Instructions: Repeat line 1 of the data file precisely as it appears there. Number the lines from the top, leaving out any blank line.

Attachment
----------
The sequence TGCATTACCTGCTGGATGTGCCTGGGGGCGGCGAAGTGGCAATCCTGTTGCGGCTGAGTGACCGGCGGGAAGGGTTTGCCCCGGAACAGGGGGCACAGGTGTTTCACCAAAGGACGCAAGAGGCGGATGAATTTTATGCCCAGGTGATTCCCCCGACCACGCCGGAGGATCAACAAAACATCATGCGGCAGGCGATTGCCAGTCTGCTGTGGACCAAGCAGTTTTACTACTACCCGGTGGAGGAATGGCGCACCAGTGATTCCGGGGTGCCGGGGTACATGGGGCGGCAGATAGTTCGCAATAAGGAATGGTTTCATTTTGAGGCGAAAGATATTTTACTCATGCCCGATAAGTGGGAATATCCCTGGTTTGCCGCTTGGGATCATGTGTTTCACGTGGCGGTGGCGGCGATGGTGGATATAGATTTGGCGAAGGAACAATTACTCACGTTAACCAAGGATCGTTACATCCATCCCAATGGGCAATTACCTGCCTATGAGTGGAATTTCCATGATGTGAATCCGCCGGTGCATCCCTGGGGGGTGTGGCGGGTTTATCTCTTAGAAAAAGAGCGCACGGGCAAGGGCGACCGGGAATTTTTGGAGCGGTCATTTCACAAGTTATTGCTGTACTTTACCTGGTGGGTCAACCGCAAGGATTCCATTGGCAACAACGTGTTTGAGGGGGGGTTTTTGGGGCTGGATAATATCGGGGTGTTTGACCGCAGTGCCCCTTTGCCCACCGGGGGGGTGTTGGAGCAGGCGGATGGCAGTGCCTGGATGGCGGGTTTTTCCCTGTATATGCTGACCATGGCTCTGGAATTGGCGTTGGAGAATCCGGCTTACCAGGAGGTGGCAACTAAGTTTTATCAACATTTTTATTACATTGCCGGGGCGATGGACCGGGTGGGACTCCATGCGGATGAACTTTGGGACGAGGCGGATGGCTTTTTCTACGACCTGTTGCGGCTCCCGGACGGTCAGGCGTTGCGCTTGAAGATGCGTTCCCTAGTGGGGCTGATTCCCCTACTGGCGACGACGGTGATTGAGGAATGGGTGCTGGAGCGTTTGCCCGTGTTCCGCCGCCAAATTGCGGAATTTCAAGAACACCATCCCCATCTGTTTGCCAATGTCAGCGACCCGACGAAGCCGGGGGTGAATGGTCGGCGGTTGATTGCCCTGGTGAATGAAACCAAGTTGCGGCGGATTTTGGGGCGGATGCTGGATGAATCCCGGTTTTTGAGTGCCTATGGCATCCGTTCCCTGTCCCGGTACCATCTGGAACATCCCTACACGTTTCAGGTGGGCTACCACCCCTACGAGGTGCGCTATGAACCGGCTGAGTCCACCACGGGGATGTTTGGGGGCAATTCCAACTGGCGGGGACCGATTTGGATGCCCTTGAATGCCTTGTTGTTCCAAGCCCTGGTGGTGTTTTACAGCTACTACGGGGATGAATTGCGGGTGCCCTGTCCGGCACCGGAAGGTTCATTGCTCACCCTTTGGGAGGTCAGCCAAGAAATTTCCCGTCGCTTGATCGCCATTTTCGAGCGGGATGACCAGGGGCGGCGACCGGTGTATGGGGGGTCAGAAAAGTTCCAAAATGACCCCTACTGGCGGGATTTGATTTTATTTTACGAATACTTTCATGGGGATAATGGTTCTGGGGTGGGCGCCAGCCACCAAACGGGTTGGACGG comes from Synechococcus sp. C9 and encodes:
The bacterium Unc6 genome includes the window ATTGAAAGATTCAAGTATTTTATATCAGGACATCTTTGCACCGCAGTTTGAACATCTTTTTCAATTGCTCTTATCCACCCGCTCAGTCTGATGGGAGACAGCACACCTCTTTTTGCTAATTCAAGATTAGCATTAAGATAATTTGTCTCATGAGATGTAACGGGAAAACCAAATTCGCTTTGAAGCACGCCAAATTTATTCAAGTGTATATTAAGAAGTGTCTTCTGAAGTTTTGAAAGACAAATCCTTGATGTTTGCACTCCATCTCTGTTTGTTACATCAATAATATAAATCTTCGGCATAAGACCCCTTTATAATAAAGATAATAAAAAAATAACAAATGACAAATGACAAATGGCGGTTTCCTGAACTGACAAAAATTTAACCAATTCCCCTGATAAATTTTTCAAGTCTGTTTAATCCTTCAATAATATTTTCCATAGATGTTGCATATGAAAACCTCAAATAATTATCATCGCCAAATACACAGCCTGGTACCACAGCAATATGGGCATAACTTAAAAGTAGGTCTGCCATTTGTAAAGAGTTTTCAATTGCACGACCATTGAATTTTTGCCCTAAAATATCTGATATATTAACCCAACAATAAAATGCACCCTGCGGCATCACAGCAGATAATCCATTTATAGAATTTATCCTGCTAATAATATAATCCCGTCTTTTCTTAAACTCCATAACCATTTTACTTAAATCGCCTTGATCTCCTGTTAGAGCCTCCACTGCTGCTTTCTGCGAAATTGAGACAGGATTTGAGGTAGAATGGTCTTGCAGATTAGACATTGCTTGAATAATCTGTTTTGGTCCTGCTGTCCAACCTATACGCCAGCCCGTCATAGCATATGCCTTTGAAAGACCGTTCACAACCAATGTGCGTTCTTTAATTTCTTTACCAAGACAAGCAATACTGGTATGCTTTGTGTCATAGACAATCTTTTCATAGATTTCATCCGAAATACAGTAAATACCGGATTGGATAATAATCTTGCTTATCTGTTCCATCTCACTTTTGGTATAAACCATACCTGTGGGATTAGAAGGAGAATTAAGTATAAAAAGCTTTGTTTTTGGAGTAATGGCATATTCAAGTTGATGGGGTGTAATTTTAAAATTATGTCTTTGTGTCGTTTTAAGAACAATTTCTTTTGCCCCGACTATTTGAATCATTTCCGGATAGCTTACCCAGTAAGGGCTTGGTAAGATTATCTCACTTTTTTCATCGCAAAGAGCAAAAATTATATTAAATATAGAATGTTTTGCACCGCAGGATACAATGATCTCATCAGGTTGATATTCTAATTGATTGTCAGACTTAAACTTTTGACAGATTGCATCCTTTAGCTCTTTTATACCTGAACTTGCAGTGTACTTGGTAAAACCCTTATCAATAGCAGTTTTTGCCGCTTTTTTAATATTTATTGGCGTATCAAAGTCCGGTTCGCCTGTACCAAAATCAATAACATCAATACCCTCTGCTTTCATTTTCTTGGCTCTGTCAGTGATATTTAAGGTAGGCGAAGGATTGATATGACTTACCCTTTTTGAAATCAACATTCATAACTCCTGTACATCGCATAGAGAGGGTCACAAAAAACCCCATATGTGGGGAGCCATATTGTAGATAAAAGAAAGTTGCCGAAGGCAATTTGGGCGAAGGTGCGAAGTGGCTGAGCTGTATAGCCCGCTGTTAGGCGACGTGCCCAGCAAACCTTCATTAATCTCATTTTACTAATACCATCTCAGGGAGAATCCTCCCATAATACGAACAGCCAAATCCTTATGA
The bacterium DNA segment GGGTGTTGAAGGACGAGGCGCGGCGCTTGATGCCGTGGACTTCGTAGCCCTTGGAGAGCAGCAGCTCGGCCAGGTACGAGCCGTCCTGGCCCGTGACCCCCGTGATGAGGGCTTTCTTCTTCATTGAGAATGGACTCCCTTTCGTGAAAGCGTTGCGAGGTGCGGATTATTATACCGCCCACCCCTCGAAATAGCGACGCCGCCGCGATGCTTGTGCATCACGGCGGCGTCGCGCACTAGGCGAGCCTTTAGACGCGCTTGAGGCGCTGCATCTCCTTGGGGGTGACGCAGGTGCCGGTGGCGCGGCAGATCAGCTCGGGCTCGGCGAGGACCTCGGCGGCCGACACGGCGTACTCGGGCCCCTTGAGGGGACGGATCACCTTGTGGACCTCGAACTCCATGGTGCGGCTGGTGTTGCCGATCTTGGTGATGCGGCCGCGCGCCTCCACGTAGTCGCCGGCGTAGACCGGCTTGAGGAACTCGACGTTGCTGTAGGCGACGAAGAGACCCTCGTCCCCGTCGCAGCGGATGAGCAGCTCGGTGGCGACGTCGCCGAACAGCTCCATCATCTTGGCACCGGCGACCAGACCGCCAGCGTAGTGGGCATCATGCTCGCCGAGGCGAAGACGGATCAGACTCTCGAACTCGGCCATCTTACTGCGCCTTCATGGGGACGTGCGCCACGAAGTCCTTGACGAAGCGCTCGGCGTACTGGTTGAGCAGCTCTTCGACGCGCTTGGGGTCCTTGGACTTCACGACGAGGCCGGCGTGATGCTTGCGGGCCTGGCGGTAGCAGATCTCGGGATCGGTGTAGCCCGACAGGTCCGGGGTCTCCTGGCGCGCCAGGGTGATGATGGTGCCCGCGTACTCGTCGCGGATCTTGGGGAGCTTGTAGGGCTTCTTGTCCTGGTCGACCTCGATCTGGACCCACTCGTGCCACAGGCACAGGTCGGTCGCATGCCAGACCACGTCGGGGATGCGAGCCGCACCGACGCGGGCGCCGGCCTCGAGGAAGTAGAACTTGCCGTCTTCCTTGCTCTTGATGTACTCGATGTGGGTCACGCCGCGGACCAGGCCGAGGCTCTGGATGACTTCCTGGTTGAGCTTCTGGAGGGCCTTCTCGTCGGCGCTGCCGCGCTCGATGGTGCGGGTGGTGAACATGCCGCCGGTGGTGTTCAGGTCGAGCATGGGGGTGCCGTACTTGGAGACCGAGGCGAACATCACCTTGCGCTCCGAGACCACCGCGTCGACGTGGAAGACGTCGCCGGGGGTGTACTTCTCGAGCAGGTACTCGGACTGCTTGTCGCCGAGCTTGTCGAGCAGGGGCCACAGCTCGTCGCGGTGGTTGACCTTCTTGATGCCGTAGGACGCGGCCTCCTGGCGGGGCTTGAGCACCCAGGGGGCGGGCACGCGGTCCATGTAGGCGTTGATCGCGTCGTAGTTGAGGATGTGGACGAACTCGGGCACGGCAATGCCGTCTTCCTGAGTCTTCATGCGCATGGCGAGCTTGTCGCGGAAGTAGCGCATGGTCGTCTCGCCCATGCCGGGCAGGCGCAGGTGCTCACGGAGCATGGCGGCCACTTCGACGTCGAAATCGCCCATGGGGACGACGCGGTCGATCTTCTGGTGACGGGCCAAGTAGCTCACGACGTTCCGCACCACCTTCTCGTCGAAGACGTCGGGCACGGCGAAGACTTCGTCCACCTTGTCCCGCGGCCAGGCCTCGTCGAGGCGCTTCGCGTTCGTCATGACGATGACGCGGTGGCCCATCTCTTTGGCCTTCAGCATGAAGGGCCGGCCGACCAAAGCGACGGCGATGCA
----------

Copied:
The sequence TGCATTACCTGCTGGATGTGCCTGGGGGCGGCGAAGTGGCAATCCTGTTGCGGCTGAGTGACCGGCGGGAAGGGTTTGCCCCGGAACAGGGGGCACAGGTGTTTCACCAAAGGACGCAAGAGGCGGATGAATTTTATGCCCAGGTGATTCCCCCGACCACGCCGGAGGATCAACAAAACATCATGCGGCAGGCGATTGCCAGTCTGCTGTGGACCAAGCAGTTTTACTACTACCCGGTGGAGGAATGGCGCACCAGTGATTCCGGGGTGCCGGGGTACATGGGGCGGCAGATAGTTCGCAATAAGGAATGGTTTCATTTTGAGGCGAAAGATATTTTACTCATGCCCGATAAGTGGGAATATCCCTGGTTTGCCGCTTGGGATCATGTGTTTCACGTGGCGGTGGCGGCGATGGTGGATATAGATTTGGCGAAGGAACAATTACTCACGTTAACCAAGGATCGTTACATCCATCCCAATGGGCAATTACCTGCCTATGAGTGGAATTTCCATGATGTGAATCCGCCGGTGCATCCCTGGGGGGTGTGGCGGGTTTATCTCTTAGAAAAAGAGCGCACGGGCAAGGGCGACCGGGAATTTTTGGAGCGGTCATTTCACAAGTTATTGCTGTACTTTACCTGGTGGGTCAACCGCAAGGATTCCATTGGCAACAACGTGTTTGAGGGGGGGTTTTTGGGGCTGGATAATATCGGGGTGTTTGACCGCAGTGCCCCTTTGCCCACCGGGGGGGTGTTGGAGCAGGCGGATGGCAGTGCCTGGATGGCGGGTTTTTCCCTGTATATGCTGACCATGGCTCTGGAATTGGCGTTGGAGAATCCGGCTTACCAGGAGGTGGCAACTAAGTTTTATCAACATTTTTATTACATTGCCGGGGCGATGGACCGGGTGGGACTCCATGCGGATGAACTTTGGGACGAGGCGGATGGCTTTTTCTACGACCTGTTGCGGCTCCCGGACGGTCAGGCGTTGCGCTTGAAGATGCGTTCCCTAGTGGGGCTGATTCCCCTACTGGCGACGACGGTGATTGAGGAATGGGTGCTGGAGCGTTTGCCCGTGTTCCGCCGCCAAATTGCGGAATTTCAAGAACACCATCCCCATCTGTTTGCCAATGTCAGCGACCCGACGAAGCCGGGGGTGAATGGTCGGCGGTTGATTGCCCTGGTGAATGAAACCAAGTTGCGGCGGATTTTGGGGCGGATGCTGGATGAATCCCGGTTTTTGAGTGCCTATGGCATCCGTTCCCTGTCCCGGTACCATCTGGAACATCCCTACACGTTTCAGGTGGGCTACCACCCCTACGAGGTGCGCTATGAACCGGCTGAGTCCACCACGGGGATGTTTGGGGGCAATTCCAACTGGCGGGGACCGATTTGGATGCCCTTGAATGCCTTGTTGTTCCAAGCCCTGGTGGTGTTTTACAGCTACTACGGGGATGAATTGCGGGTGCCCTGTCCGGCACCGGAAGGTTCATTGCTCACCCTTTGGGAGGTCAGCCAAGAAATTTCCCGTCGCTTGATCGCCATTTTCGAGCGGGATGACCAGGGGCGGCGACCGGTGTATGGGGGGTCAGAAAAGTTCCAAAATGACCCCTACTGGCGGGATTTGATTTTATTTTACGAATACTTTCATGGGGATAATGGTTCTGGGGTGGGCGCCAGCCACCAAACGGGTTGGACGG comes from Synechococcus sp. C9 and encodes: